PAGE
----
"Once invincible organisations are seeking your help to earn relevance today and in the future".Former Obama campaign new media operations manager Mary Joyce is worried that Obama and the State Department aren't getting the message, as she said in july:
"America is still the one speaking and others around the world are expected to listen."@texasinafrica, a regular blogger on Rwanda, Congo and the rest of Africa, tweeted yesterday:
"I saw a preview screening of "Crisis in the Congo" in April. Strongly disagree with film's implication that US pulls strings in DC, Rwanda."
If US had that much influence, DRC would be much more stable than it is.
DRC is not a US foreign policy priority. Government doesn't care enough to engage in grand conspiracies some imagine.The trailer she is referring to is probably this one.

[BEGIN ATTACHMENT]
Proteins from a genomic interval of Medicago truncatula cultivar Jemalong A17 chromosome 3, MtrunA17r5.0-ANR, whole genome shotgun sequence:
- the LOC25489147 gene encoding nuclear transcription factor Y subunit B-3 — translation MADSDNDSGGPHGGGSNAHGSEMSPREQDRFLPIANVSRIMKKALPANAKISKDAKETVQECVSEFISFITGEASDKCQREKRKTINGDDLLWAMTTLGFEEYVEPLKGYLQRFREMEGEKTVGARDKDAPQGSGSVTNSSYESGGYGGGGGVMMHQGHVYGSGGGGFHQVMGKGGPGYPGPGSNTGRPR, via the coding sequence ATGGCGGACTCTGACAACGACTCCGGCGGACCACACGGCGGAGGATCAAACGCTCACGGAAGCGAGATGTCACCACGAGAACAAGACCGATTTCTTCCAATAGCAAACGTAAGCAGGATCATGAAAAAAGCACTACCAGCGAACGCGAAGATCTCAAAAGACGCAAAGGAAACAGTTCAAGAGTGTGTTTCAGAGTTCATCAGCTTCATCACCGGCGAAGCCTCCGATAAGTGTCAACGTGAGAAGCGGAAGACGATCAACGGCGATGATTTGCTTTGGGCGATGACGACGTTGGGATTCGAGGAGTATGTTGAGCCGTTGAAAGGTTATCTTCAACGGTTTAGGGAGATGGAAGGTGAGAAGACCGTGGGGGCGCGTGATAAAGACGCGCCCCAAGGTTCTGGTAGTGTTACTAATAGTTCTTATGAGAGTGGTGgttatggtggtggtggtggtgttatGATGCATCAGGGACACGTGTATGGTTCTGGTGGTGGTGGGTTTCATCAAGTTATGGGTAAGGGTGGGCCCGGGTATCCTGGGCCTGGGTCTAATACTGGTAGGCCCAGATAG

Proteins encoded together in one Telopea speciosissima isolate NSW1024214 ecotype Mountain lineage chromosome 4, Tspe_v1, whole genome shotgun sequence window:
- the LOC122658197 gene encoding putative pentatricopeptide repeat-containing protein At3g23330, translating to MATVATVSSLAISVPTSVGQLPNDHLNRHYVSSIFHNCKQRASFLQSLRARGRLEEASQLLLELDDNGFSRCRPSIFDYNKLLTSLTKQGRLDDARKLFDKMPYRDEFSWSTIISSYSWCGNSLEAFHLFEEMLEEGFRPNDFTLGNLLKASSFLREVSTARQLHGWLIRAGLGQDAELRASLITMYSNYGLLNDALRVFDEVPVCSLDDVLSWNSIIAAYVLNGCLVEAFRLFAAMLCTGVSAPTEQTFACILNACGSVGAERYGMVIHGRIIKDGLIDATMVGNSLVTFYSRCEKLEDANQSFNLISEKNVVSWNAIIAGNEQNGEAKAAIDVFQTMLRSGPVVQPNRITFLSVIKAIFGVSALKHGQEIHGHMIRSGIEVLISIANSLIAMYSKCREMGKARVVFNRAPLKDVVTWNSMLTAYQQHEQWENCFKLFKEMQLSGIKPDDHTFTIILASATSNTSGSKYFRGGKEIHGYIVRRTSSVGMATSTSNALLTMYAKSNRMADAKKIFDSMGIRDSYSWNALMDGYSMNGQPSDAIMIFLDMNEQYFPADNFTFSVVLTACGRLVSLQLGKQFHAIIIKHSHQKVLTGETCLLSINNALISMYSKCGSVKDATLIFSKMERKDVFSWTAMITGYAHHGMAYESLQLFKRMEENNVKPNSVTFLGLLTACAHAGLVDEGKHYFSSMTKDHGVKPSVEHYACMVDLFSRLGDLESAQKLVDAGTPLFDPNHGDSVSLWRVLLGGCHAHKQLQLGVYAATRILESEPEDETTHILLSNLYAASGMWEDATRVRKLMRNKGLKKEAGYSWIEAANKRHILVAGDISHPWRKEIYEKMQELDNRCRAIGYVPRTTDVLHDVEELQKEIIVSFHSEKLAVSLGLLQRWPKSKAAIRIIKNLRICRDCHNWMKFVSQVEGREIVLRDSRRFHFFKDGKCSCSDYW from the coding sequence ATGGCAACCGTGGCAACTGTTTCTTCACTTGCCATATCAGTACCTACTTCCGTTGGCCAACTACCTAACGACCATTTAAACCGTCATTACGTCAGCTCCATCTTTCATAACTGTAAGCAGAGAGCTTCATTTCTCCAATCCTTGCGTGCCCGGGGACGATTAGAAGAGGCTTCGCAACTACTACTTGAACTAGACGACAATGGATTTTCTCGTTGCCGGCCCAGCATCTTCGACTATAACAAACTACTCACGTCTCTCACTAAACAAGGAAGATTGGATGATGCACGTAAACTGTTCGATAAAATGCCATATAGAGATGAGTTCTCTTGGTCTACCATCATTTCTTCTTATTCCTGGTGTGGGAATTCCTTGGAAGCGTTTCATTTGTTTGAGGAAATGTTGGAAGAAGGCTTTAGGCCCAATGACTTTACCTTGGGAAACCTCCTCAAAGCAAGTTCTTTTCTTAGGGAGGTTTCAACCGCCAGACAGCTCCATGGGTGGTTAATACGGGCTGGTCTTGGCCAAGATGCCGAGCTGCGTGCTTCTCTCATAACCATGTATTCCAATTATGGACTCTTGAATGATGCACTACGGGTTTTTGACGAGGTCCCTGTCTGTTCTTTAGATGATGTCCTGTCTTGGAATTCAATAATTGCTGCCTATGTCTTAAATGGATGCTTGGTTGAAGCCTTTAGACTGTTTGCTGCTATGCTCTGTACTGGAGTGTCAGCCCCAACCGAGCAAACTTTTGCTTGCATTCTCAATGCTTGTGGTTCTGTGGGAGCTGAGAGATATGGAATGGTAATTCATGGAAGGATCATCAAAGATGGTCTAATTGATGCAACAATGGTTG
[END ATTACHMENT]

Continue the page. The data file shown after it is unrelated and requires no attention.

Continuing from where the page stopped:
In her tweets @texasinafrica touches on two central issues in political discussions and lobbying concerning the great lakes region and Africa in general:
- Lack of Engagement by the US and the donors
- anti-western or anti-african conspiracy theories/rhetoric.
Ironically the argument of western prejudice against Africa is also often used by Kagame supporteres. Just read Andrew Mwenda's "Rwanda and Western prejudice against Africa". Michael Fairbanks tapped into this source as well when he wrote his article "nothing good comes out of Africa"
In the article by Mary Joyce on “21st century statecraft”in which she said:
"What more can be done by those in US government? First: listen more. Instead of engaging with billionaires and titans of tech,"Hiding behind the Dutch Ambassador to Rwanda, spreading propaganda for Kagame, commenting on the Kobagaya case just a month before the jury gave it's verict, not arresting Justus Majyambere, are all signs the US State Department thinks it's in their interest to keep people in the dark about their real intentions. It's obvious what that strategy leads to. As Brian Solis explains:
"Engage or Die"(Become irrelevant)